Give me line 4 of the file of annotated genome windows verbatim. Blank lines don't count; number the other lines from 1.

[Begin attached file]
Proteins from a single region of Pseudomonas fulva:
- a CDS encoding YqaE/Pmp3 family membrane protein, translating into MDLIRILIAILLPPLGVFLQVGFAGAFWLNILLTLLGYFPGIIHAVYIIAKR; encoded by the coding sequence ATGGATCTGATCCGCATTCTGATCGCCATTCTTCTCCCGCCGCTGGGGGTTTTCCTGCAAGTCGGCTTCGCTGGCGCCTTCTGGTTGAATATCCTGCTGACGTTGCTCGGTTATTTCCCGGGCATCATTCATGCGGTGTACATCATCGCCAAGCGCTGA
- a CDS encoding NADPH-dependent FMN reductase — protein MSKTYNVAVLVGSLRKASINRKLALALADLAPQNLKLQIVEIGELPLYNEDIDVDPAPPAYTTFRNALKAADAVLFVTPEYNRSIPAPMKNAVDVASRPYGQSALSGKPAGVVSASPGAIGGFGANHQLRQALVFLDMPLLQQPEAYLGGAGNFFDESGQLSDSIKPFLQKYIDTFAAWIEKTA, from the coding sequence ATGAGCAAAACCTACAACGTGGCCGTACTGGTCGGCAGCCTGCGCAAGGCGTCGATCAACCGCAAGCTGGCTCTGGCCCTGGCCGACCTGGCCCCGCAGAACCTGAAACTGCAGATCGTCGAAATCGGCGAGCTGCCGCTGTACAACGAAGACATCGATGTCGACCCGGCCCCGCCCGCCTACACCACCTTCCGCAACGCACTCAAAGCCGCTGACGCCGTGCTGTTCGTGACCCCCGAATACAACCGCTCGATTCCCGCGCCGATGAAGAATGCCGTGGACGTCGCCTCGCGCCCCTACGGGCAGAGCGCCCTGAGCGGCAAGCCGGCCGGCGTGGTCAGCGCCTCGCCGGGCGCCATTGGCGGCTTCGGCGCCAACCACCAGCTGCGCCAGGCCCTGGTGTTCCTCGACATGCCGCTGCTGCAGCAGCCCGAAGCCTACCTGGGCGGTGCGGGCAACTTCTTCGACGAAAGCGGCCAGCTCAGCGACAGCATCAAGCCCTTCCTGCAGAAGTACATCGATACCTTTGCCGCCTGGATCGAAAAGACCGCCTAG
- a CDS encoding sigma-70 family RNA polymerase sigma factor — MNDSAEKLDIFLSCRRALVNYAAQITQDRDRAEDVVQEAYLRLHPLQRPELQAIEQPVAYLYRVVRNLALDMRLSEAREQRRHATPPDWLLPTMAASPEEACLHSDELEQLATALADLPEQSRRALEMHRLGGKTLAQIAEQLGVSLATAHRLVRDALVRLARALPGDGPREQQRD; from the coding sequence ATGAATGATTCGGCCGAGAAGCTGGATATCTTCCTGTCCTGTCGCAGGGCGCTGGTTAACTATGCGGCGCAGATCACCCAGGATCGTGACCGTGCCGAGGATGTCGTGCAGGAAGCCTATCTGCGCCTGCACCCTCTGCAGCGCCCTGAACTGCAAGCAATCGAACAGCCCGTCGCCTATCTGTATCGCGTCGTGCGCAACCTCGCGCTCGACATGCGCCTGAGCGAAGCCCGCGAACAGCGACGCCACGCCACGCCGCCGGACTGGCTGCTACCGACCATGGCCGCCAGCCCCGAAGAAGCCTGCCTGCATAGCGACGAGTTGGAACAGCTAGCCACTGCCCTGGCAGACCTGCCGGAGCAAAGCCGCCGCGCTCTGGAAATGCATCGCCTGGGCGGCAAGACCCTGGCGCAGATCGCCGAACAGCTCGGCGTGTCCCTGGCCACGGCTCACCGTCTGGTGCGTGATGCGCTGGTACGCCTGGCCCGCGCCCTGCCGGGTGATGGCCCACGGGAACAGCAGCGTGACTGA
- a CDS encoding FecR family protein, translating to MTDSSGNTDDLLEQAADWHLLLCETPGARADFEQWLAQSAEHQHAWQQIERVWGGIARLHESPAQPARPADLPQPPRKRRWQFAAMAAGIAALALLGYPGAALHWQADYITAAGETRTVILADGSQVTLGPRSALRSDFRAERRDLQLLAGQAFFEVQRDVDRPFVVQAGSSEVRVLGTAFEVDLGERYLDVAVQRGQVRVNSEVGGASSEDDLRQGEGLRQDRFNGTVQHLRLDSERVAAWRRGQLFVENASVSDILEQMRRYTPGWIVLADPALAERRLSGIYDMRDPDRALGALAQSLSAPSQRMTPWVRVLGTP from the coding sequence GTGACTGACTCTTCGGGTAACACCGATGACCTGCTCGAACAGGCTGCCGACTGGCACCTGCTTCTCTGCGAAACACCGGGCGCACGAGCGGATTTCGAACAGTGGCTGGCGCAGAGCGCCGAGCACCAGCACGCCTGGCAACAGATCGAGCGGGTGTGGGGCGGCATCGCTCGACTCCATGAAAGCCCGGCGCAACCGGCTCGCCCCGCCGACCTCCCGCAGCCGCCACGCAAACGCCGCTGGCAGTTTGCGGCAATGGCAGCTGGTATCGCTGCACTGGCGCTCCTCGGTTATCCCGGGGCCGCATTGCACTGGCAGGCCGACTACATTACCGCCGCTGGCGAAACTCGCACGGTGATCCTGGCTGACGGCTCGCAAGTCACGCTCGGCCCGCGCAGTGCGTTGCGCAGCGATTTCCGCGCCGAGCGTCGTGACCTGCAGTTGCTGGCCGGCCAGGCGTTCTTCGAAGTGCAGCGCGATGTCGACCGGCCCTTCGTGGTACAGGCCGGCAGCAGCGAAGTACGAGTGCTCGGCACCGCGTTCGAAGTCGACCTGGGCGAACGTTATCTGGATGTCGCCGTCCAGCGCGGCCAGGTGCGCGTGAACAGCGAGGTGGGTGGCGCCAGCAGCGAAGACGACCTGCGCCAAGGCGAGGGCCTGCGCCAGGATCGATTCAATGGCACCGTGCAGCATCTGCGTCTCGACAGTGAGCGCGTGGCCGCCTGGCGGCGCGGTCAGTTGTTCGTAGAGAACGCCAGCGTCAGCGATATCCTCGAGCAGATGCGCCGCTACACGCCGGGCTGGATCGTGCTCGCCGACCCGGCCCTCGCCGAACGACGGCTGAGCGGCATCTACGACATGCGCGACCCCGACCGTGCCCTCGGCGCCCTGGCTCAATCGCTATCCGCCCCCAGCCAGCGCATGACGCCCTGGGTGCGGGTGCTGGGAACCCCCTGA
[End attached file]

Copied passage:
- a CDS encoding sigma-70 family RNA polymerase sigma factor — MNDSAEKLDIFLSCRRALVNYAAQITQDRDRAEDVVQEAYLRLHPLQRPELQAIEQPVAYLYRVVRNLALDMRLSEAREQRRHATPPDWLLPTMAASPEEACLHSDELEQLATALADLPEQSRRALEMHRLGGKTLAQIAEQLGVSLATAHRLVRDALVRLARALPGDGPREQQRD; from the coding sequence ATGAATGATTCGGCCGAGAAGCTGGATATCTTCCTGTCCTGTCGCAGGGCGCTGGTTAACTATGCGGCGCAGATCACCCAGGATCGTGACCGTGCCGAGGATGTCGTGCAGGAAGCCTATCTGCGCCTGCACCCTCTGCAGCGCCCTGAACTGCAAGCAATCGAACAGCCCGTCGCCTATCTGTATCGCGTCGTGCGCAACCTCGCGCTCGACATGCGCCTGAGCGAAGCCCGCGAACAGCGACGCCACGCCACGCCGCCGGACTGGCTGCTACCGACCATGGCCGCCAGCCCCGAAGAAGCCTGCCTGCATAGCGACGAGTTGGAACAGCTAGCCACTGCCCTGGCAGACCTGCCGGAGCAAAGCCGCCGCGCTCTGGAAATGCATCGCCTGGGCGGCAAGACCCTGGCGCAGATCGCCGAACAGCTCGGCGTGTCCCTGGCCACGGCTCACCGTCTGGTGCGTGATGCGCTGGTACGCCTGGCCCGCGCCCTGCCGGGTGATGGCCCACGGGAACAGCAGCGTGACTGA